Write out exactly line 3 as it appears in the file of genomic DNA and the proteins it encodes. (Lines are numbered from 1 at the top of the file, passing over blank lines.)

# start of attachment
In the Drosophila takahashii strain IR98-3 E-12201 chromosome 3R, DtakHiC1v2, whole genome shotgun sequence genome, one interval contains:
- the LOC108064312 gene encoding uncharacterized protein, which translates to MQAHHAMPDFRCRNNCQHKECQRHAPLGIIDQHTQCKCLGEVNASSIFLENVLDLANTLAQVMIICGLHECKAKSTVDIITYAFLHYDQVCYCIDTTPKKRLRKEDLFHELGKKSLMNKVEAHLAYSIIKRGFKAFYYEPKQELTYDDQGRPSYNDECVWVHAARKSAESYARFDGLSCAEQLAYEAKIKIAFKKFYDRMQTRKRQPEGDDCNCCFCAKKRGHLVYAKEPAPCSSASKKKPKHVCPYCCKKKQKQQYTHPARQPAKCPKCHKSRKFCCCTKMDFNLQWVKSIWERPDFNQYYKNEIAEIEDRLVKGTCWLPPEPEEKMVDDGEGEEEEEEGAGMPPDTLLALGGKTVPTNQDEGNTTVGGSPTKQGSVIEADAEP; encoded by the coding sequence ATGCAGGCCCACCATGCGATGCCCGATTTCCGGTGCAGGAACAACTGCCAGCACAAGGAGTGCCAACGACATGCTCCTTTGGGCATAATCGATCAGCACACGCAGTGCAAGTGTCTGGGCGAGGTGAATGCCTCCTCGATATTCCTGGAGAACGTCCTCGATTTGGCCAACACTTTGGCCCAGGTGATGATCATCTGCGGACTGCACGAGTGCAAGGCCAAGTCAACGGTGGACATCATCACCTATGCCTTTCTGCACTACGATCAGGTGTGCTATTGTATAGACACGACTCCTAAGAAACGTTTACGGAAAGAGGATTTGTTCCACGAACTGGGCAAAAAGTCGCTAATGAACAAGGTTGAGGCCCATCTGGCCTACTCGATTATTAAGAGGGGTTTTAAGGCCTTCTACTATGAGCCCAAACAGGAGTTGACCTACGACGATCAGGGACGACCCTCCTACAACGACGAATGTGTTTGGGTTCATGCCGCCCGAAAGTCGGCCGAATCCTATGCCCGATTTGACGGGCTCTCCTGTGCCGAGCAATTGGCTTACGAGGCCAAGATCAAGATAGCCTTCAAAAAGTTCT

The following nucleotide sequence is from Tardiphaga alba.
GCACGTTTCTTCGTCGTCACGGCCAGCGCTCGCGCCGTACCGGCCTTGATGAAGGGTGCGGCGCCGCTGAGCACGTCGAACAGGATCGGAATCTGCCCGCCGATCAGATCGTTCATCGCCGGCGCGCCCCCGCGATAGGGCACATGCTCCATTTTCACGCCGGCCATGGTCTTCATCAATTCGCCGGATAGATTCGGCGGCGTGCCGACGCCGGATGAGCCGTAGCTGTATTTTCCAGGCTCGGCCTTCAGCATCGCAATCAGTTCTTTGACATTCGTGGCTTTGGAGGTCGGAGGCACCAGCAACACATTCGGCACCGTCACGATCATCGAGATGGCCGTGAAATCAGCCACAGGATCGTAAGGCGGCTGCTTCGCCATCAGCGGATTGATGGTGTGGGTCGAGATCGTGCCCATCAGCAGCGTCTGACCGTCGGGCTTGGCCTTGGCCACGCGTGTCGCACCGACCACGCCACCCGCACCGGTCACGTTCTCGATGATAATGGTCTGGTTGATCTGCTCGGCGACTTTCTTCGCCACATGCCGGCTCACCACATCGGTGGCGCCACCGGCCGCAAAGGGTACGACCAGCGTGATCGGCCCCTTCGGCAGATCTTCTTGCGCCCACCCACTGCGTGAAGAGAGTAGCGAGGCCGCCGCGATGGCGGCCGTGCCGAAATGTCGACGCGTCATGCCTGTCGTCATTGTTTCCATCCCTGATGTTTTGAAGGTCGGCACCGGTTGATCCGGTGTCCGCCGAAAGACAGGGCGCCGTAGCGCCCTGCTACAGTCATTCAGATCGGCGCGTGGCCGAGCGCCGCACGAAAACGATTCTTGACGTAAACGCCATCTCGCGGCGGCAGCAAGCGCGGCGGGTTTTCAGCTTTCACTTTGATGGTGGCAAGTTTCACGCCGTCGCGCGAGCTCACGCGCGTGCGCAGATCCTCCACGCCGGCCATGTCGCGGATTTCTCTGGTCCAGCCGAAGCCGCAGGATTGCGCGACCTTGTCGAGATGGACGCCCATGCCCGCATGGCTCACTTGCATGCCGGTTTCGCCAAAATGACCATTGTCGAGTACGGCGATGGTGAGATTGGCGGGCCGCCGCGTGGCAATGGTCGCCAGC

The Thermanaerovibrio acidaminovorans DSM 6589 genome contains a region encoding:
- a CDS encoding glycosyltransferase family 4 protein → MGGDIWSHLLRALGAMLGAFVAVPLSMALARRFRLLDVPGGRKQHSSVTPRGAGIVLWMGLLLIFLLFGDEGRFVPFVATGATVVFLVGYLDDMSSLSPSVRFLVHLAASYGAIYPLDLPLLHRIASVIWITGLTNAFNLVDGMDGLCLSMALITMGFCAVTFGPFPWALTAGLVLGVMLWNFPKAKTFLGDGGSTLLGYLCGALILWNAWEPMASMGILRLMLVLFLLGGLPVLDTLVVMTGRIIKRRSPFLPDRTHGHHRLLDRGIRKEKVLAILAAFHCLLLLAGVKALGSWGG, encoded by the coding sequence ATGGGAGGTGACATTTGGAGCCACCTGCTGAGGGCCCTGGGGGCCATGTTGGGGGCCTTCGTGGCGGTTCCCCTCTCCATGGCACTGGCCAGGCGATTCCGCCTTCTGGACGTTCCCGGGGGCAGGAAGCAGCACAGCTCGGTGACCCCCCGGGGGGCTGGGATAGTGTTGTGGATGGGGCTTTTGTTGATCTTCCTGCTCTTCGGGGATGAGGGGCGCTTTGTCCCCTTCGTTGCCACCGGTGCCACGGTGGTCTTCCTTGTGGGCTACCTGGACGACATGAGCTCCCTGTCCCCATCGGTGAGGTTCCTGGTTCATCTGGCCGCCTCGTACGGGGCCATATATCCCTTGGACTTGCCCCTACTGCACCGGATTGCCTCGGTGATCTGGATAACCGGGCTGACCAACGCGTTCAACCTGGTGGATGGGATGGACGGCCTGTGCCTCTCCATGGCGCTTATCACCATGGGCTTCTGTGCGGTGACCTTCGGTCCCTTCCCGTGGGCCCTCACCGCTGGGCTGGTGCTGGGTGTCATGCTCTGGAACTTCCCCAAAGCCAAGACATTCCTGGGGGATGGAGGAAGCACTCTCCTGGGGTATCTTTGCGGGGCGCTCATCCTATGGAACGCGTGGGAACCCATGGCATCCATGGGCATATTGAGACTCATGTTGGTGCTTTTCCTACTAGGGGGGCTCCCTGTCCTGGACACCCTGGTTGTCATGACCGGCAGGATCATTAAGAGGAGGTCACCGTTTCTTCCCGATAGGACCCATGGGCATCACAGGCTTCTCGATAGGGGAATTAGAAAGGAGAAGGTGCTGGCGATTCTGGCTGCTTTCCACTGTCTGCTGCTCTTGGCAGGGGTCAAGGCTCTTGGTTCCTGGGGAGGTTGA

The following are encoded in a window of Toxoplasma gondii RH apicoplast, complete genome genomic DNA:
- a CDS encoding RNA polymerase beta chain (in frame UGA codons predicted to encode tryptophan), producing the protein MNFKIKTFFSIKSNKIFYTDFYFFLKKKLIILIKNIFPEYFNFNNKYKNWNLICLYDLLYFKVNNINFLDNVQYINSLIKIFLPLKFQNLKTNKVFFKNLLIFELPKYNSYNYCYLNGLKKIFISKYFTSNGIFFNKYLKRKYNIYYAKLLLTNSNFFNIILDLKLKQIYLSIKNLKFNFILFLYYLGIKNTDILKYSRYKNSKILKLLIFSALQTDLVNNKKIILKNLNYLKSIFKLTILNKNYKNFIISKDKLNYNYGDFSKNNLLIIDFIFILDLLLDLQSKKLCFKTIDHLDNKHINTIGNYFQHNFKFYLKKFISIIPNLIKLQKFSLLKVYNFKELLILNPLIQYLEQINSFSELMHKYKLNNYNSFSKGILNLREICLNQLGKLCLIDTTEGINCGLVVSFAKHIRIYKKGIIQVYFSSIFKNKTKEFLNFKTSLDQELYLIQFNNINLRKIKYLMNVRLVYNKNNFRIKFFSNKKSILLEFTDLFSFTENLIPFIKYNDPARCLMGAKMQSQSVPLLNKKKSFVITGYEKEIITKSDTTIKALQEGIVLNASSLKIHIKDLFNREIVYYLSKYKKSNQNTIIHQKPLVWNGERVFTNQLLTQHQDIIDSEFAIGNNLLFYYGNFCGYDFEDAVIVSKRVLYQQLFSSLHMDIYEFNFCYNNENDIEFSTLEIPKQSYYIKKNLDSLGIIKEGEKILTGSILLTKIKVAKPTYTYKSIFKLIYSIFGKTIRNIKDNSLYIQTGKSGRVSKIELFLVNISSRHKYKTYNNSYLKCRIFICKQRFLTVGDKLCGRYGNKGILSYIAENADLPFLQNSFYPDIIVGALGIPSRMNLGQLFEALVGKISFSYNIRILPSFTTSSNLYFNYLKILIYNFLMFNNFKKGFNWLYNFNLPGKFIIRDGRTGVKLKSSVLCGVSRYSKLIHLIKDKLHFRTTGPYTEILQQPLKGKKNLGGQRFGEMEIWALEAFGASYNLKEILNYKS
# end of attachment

The following nucleotide sequence is from Tardiphaga alba.